The city of Boise, Ada County and the state have all declared a state of emergency due to the excessively high water flows on the Boise River.
Boise Mayor Dave Bieter on Friday declared a local emergency in the city, citing “nearly unprecedented flows on the Boise River and the unpredictable impacts those flood waters could have on the city over an extended period of time.”
Boise River flows Friday exceeded 8,200 cubic feet per second, making conditions extremely dangerous to people and pets.
The U.S. Army Corps of Engineers is releasing more water than usual from upstream reservoirs in an effort to minimize flooding later this spring, as extreme amounts of snow in the mountains melt.
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Bieter asked that people stay away from the Boise River and Greenbelt altogether.
On Thursday, the Boise Fire Department posted a “dangerous river conditions” warning along the length of the river in the city.
“It is unprecedented to have river flows so high for so long, which makes our situation very unpredictable,” Bieter said in a news release. “We are already beginning to see significant bank erosion in many areas and we are concerned that unforeseen hazards may begin popping up. So please, stay away from the river and the Greenbelt altogether.”
Signs are posted all along the river corridor reminding Greenbelt users of the dangerous conditions and multiple Greenbelt closures. City public safety officials also reminded residents and others that they could be held responsible by the city for costs incurred during a rescue on the river.
“River rescues are very difficult and dangerous under current circumstances,” said Boise Fire Chief Dennis Doan said in the news release. “While no one ever intends to get in trouble on the river, people should remember that first responders put their own lives at risk during a rescue. And under these conditions those dangers are very high.”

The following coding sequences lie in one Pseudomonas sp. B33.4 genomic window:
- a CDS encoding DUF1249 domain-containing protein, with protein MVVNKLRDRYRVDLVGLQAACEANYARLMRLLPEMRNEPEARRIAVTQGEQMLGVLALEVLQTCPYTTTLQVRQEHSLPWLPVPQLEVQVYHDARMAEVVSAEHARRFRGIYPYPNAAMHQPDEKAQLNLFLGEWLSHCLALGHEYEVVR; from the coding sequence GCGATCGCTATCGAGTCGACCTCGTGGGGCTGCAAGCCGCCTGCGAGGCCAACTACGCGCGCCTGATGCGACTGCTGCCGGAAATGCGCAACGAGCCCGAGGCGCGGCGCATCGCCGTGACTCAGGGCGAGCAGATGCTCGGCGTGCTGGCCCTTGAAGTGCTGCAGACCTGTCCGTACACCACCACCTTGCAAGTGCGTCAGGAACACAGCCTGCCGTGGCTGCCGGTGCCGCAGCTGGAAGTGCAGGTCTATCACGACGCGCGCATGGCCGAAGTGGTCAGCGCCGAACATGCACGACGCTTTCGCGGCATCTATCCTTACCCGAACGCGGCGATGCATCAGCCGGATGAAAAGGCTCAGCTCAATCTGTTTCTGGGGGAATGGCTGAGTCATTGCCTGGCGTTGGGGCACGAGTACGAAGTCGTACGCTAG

Emergency declarations allow for immediate expenditure of public money to secure materials, equipment and services needed for disaster relief and public safety.
Recent rain only made the situation worse, as wind gusts in Ada County reached 52 mph on Thursday and the city saw a record 1.4 inches of rain for the day. The month, as of Thursday, had seen 2.86 inches of rain; the average amount at that point is only 1.35 inches of rain, according to the Idaho Office of Emergency Management.
The local emergency declaration is set to expire in seven days, but the Boise City Council on Tuesday will consider extending it indefinitely.
Ada County commissioners on Monday approved and adopted their own county emergency declaration on flooding.
Gov. Butch Otter also added Ada County to the list of counties in a state of emergency, along with Idaho, Lewis and Valley counties.
Seven other counties are also listed in the state declaration, including Benewah, Bonner, Boundary, Clearwater, Kootenai, Latah and Shoshone counties.
The National Weather Service does still have a flood warning in place for the Boise River at Glenwood Bridge, impacting both Ada and Canyon counties. The flood warning will stay in place until further notice. Any other weather warnings can be found on the NWS website.